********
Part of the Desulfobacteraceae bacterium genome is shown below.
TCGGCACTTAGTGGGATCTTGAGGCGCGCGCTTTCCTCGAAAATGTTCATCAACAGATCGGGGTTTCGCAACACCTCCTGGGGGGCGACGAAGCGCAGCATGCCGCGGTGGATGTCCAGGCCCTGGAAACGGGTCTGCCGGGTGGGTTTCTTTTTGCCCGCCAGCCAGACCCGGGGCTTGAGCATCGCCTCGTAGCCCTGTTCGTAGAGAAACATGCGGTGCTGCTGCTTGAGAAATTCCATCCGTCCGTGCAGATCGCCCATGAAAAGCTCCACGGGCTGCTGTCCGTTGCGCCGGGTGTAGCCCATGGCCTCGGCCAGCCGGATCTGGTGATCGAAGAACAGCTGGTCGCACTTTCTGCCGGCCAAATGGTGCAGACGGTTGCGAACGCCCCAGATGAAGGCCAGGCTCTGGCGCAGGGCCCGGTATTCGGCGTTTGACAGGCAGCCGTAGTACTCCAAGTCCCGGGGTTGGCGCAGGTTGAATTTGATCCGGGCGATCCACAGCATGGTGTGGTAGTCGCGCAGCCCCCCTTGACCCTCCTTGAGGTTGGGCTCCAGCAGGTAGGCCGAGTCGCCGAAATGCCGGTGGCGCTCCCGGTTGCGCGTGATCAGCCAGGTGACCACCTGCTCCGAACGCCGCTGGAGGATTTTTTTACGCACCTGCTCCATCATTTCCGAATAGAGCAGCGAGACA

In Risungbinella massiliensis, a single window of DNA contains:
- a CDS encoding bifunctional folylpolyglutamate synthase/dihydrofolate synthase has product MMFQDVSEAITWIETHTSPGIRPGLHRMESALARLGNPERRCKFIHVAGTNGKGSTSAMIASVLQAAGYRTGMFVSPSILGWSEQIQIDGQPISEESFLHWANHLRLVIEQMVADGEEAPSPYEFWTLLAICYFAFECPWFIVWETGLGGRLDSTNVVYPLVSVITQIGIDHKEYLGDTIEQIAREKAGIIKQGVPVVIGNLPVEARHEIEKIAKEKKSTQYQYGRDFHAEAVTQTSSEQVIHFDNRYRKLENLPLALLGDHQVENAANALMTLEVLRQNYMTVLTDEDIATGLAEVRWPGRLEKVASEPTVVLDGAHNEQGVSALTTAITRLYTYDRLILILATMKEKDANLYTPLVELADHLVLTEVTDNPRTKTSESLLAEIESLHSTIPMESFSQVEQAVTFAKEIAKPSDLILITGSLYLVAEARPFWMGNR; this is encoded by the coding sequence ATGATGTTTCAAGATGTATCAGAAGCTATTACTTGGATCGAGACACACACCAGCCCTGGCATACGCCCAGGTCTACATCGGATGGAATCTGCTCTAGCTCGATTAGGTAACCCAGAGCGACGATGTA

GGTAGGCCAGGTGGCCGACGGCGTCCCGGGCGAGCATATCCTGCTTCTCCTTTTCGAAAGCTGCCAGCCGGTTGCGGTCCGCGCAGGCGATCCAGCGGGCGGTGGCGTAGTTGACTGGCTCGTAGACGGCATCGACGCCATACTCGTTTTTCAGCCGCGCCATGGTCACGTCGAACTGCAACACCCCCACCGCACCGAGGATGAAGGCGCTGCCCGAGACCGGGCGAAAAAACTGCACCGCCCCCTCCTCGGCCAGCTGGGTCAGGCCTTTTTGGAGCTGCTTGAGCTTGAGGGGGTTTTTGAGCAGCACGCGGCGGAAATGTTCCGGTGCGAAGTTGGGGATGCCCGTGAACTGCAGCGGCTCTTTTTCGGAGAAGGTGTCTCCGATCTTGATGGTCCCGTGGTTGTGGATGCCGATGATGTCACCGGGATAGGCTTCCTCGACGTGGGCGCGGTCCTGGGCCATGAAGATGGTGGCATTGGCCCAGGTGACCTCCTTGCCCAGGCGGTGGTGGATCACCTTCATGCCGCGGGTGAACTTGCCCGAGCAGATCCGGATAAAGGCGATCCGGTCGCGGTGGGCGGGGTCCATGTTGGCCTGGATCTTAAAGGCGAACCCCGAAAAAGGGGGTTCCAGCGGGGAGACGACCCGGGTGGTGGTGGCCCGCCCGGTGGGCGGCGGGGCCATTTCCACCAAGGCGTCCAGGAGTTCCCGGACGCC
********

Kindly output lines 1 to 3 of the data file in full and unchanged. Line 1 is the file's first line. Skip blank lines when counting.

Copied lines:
Part of the Desulfobacteraceae bacterium genome is shown below.
TCGGCACTTAGTGGGATCTTGAGGCGCGCGCTTTCCTCGAAAATGTTCATCAACAGATCGGGGTTTCGCAACACCTCCTGGGGGGCGACGAAGCGCAGCATGCCGCGGTGGATGTCCAGGCCCTGGAAACGGGTCTGCCGGGTGGGTTTCTTTTTGCCCGCCAGCCAGACCCGGGGCTTGAGCATCGCCTCGTAGCCCTGTTCGTAGAGAAACATGCGGTGCTGCTGCTTGAGAAATTCCATCCGTCCGTGCAGATCGCCCATGAAAAGCTCCACGGGCTGCTGTCCGTTGCGCCGGGTGTAGCCCATGGCCTCGGCCAGCCGGATCTGGTGATCGAAGAACAGCTGGTCGCACTTTCTGCCGGCCAAATGGTGCAGACGGTTGCGAACGCCCCAGATGAAGGCCAGGCTCTGGCGCAGGGCCCGGTATTCGGCGTTTGACAGGCAGCCGTAGTACTCCAAGTCCCGGGGTTGGCGCAGGTTGAATTTGATCCGGGCGATCCACAGCATGGTGTGGTAGTCGCGCAGCCCCCCTTGACCCTCCTTGAGGTTGGGCTCCAGCAGGTAGGCCGAGTCGCCGAAATGCCGGTGGCGCTCCCGGTTGCGCGTGATCAGCCAGGTGACCACCTGCTCCGAACGCCGCTGGAGGATTTTTTTACGCACCTGCTCCATCATTTCCGAATAGAGCAGCGAGACA

In Risungbinella massiliensis, a single window of DNA contains: